By Claire Henchcliffe, MD, PhD
Associate Professor of Neurology and Neuroscience, Weill Cornell Medical College
Dr. Henchcliffe reports she is on the speakers bureau and advisory boards for Teva, IMPAX, and ACADIA, and receives grant/research support from Biogen and Kaneka.
SYNOPSIS: This retrospective study of 121 patients with stiff-person spectrum disorder extensively examined antibody correlates of clinical features. Anti-GAD65 antibodies were highly associated with typical stiff-person syndrome, and anti-GlyR antibodies with SPS-plus. However, presence of anti-GAD antibodies predicted worse outcome than presence of antiGlyR antibodies, independent of clinical subtype.
SOURCE: Martinez-Hernandez E, Arino H, McKeon A, et al. Clinical and immunologic investigations in patients with stiff-person spectrum disorder. JAMA Neurol 2016;73:714-720.
Stiff-person spectrum disorder (SPSD) was first reported by Moersch and Woltman in 1956 as stiff man syndrome, but it is now understood to present as a spectrum of conditions, ranging from segmental (stiff-limb syndrome, SLS) through to severe (progressive encephalomyelitis with rigidity and myoclonus, PERM) forms. Martinez-Hernandez and colleagues describe 121 patients with SPSD together with results of comprehensive antibody testing in this retrospective study, with the aims of dissecting out clinic-immunological associations and suggesting prognostic factors. Patients were classified into four groups: 1) stiff-person syndrome (SPS) with classic truncal rigidity and spasms (n = 50); 2) SLS with distal limb rigidity causing abnormal hand or foot postures (n = 24); 3) SPS-plus, with symptoms including myoclonus, seizures, brainstem dysfunction, and others (n = 37); and 4) overlap syndromes that included ataxia (n = 6), limbic encephalitis (n = 1), and epilepsy (n = 3) in combination with SPS or SLS. Antibodies to eight targets on inhibitory synapses were examined in paired serum-CSF (n = 65), serum-only (n = 50), or CSF only (n = 6), with targets as follows: GAD65, glycine receptor alpha1 subunit (GlyR), amphiphysin, gephyrin, GABAa receptor (GABAaR), dipeptidyl peptidase protein 6 (DPPX), and glycine transporter 1 and 2. Patients had a median age of symptom onset of 51 (interquartile range 40-61) years, and 62% were women. Antibodies to inhibitory synapses were commonly detected (67% total), including GAD65 (43%); GlyR (20%); and GABAaR, amphiphysin, or DPPX (4% combined). A minority of patients had more than one antibody detected. Interestingly, of the 33% without identified antibodies, three had serum antibodies to unidentified epitopes in live neuronal cultures. A major finding was the strong association of certain clinical features with specific antibodies. Classic SPS was much more likely in GAD65-positive or antibody negative cases, whereas SPS-plus (with a more aggressive presentation) was more likely in those with GlyR antibodies. However, those with GlyR antibodies had superior clinical outcomes than those with GAD65 antibodies or those who were antibody-negative.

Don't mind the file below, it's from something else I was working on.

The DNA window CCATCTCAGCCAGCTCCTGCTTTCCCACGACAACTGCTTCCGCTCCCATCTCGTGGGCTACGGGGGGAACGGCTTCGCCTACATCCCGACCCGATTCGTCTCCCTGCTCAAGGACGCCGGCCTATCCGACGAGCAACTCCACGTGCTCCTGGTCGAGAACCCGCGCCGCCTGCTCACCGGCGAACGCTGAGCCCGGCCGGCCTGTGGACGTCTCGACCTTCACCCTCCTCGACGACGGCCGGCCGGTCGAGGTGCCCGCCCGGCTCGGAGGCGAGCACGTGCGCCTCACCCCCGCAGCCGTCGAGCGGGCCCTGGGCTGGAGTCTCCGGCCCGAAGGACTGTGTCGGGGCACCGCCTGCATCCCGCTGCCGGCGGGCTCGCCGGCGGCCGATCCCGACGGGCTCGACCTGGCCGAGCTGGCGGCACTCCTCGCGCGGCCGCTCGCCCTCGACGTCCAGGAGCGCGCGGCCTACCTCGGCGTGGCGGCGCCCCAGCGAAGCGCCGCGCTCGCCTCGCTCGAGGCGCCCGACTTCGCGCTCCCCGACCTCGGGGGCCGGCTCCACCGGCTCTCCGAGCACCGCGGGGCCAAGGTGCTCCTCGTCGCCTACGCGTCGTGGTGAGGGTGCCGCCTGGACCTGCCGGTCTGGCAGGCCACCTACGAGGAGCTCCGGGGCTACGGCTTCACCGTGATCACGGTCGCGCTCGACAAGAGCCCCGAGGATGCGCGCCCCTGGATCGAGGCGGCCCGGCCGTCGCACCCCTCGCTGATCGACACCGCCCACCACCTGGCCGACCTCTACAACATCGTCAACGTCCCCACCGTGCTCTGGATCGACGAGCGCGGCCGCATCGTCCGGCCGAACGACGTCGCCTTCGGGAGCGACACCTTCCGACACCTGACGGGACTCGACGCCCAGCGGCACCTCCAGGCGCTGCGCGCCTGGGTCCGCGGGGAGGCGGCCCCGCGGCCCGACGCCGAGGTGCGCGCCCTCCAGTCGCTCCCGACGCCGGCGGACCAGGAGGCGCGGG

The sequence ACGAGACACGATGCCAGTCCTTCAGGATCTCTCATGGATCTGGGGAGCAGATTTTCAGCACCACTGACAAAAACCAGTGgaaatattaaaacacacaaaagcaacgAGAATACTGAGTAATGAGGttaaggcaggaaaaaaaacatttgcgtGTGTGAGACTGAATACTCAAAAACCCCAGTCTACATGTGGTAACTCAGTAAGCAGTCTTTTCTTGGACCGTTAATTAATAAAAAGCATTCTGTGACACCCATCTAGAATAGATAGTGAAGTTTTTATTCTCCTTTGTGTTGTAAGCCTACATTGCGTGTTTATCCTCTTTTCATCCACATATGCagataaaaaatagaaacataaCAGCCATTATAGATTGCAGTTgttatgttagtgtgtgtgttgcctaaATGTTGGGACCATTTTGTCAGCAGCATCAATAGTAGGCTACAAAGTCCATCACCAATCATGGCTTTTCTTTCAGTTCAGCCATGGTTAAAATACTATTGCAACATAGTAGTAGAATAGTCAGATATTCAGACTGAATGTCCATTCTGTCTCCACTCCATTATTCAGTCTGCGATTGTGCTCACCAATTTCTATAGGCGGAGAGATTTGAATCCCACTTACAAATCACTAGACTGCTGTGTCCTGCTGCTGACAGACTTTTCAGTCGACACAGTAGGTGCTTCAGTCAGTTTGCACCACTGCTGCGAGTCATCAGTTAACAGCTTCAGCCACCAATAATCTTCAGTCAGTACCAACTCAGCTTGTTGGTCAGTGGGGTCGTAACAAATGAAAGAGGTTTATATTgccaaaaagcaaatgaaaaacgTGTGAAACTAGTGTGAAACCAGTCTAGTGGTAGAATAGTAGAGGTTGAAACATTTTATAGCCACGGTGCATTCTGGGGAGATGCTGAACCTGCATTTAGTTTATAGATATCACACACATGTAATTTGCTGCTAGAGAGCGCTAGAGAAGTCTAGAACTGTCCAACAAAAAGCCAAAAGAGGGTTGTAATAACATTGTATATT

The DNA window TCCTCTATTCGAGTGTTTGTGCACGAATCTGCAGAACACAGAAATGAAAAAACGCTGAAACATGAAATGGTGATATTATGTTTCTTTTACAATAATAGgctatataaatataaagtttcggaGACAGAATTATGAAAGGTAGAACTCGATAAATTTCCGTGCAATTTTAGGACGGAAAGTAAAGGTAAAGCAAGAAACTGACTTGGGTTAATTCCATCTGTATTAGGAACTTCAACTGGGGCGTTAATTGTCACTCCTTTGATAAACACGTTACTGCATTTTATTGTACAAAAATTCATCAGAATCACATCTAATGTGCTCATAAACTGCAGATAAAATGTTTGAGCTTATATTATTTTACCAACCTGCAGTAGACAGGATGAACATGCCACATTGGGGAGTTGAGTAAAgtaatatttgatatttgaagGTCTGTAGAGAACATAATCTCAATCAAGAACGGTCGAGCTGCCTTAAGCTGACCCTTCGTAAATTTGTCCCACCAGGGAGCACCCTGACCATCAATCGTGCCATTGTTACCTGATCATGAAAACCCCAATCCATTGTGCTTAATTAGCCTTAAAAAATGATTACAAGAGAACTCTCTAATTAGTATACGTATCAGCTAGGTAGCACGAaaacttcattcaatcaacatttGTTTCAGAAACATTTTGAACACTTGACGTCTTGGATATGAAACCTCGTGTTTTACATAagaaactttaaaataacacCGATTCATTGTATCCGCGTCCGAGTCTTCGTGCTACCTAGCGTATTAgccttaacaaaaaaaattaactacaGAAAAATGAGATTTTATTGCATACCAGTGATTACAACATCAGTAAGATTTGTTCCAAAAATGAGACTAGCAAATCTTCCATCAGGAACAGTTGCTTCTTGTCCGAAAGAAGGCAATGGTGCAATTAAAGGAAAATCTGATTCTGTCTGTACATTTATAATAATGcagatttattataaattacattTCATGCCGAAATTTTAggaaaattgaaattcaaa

This is a remarkable study that provides comprehensive antibody profiling in a rare disorder: one estimate of incidence is that it affects one in a million. It highlights the variable nature of SPSD, making it sometimes difficult to diagnose, and of the patients included in this study, less than half had typical SPS. The major finding of this study is that the types of antibodies present may predict outcome. In particular the presence of GAD65 and GlyR has different implications. There was preferential association of GAD65 with typical SPS, and of GlyR with SPS-plus, but presence of either antibody had associations with prognosis independent of the type of syndrome. Specifically, although those with GlyR antibodies had more severe symptoms at diagnosis, they had better outcomes than those with GAD65 antibodies. Although the major finding focuses on the two most common antibodies, anti-GAD76 to anti-GlyR, it is helpful in the clinic to know that other antibodies to inhibitory synapses were rarely detected (4% for GABAaR, amphiphysin, or DPPX), and none of the samples tested had antibodies to gephyrin, GlyT1 or GlyT2). This suggests that GAD65 and GlyR testing is sufficient in the majority of cases, along with amphiphysin in given its association with breast and lung cancer. The study, of course, is subject to referral bias and given its retrospective nature there could be other factors at play in the antibody associations determined. Therefore, it will be necessary to dig deeper. Nonetheless, if presence of anti-GAD vs. anti-GlyR antibodies turns out to be a true predictor of prognosis, it will greatly help clinical management and patient counseling.